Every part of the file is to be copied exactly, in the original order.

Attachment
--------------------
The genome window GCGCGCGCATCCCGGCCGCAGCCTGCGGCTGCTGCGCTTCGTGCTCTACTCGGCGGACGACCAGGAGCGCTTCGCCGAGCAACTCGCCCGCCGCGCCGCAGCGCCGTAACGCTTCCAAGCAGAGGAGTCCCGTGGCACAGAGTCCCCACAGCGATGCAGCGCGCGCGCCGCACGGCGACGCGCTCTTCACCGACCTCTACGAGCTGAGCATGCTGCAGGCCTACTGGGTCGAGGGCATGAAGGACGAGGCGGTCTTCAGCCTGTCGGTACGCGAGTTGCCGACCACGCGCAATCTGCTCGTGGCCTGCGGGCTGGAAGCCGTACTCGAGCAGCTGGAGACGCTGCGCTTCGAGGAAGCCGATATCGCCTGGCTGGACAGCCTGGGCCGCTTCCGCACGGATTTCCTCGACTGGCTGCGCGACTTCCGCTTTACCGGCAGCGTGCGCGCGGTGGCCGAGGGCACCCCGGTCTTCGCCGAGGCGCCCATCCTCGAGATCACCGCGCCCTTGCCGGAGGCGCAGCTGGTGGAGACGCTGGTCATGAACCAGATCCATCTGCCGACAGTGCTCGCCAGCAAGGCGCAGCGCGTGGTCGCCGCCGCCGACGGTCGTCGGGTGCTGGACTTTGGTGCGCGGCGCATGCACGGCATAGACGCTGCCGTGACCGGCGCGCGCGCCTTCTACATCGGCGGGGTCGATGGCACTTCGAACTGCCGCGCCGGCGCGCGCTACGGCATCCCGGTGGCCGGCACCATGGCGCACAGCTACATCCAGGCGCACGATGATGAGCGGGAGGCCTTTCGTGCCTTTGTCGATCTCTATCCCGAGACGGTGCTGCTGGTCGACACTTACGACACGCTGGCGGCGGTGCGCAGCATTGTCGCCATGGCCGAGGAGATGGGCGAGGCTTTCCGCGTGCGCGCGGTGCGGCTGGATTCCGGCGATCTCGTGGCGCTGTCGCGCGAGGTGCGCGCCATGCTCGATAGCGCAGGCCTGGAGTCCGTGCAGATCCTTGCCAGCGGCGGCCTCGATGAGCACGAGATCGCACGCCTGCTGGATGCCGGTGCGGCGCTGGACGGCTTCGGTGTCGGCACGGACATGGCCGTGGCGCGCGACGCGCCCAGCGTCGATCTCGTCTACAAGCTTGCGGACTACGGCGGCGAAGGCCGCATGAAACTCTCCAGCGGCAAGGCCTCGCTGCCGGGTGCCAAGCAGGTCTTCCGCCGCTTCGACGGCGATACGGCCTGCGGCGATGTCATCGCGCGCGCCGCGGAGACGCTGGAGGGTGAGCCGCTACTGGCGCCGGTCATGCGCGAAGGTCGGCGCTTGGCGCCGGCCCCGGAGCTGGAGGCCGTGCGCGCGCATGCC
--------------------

The genome window GCGCGCGCATCCCGGCCGCAGCCTGCGGCTGCTGCGCTTCGTGCTCTACTCGGCGGACGACCAGGAGCGCTTCGCCGAGCAACTCGCCCGCCGCGCCGCAGCGCCGTAACGCTTCCAAGCAGAGGAGTCCCGTGGCACAGAGTCCCCACAGCGATGCAGCGCGCGCGCCGCACGGCGACGCGCTCTTCACCGACCTCTACGAGCTGAGCATGCTGCAGGCCTACTGGGTCGAGGGCATGAAGGACGAGGCGGTCTTCAGCCTGTCGGTACGCGAGTTGCCGACCACGCGCAATCTGCTCGTGGCCTGCGGGCTGGAAGCCGTACTCGAGCAGCTGGAGACGCTGCGCTTCGAGGAAGCCGATATCGCCTGGCTGGACAGCCTGGGCCGCTTCCGCACGGATTTCCTCGACTGGCTGCGCGACTTCCGCTTTACCGGCAGCGTGCGCGCGGTGGCCGAGGGCACCCCGGTCTTCGCCGAGGCGCCCATCCTCGAGATCACCGCGCCCTTGCCGGAGGCGCAGCTGGTGGAGACGCTGGTCATGAACCAGATCCATCTGCCGACAGTGCTCGCCAGCAAGGCGCAGCGCGTGGTCGCCGCCGCCGACGGTCGTCGGGTGCTGGACTTTGGTGCGCGGCGCATGCACGGCATAGACGCTGCCGTGACCGGCGCGCGCGCCTTCTACATCGGCGGGGTCGATGGCACTTCGAACTGCCGCGCCGGCGCGCGCTACGGCATCCCGGTGGCCGGCACCATGGCGCACAGCTACATCCAGGCGCACGATGATGAGCGGGAGGCCTTTCGTGCCTTTGTCGATCTCTATCCCGAGACGGTGCTGCTGGTCGACACTTACGACACGCTGGCGGCGGTGCGCAGCATTGTCGCCATGGCCGAGGAGATGGGCGAGGCTTTCCGCGTGCGCGCGGTGCGGCTGGATTCCGGCGATCTCGTGGCGCTGTCGCGCGAGGTGCGCGCCATGCTCGATAGCGCAGGCCTGGAGTCCGTGCAGATCCTTGCCAGCGGCGGCCTCGATGAGCACGAGATCGCACGCCTGCTGGATGCCGGTGCGGCGCTGGACGGCTTCGGTGTCGGCACGGACATGGCCGTGGCGCGCGACGCGCCCAGCGTCGATCTCGTCTACAAGCTTGCGGACTACGGCGGCGAAGGCCGCATGAAACTCTCCAGCGGCAAGGCCTCGCTGCCGGGTGCCAAGCAGGTCTTCCGCCGCTTCGACGGCGATACGGCCTGCGGCGATGTCATCGCGCGCGCCGCGGAGACGCTGGAGGGTGAGCCGCTACTGGCGCCGGTCATGCGCGAAGGTCGGCGCTTGGCGCCGGCCCCGGAGCTGGAGGCCGTGCGCGCGCATGCC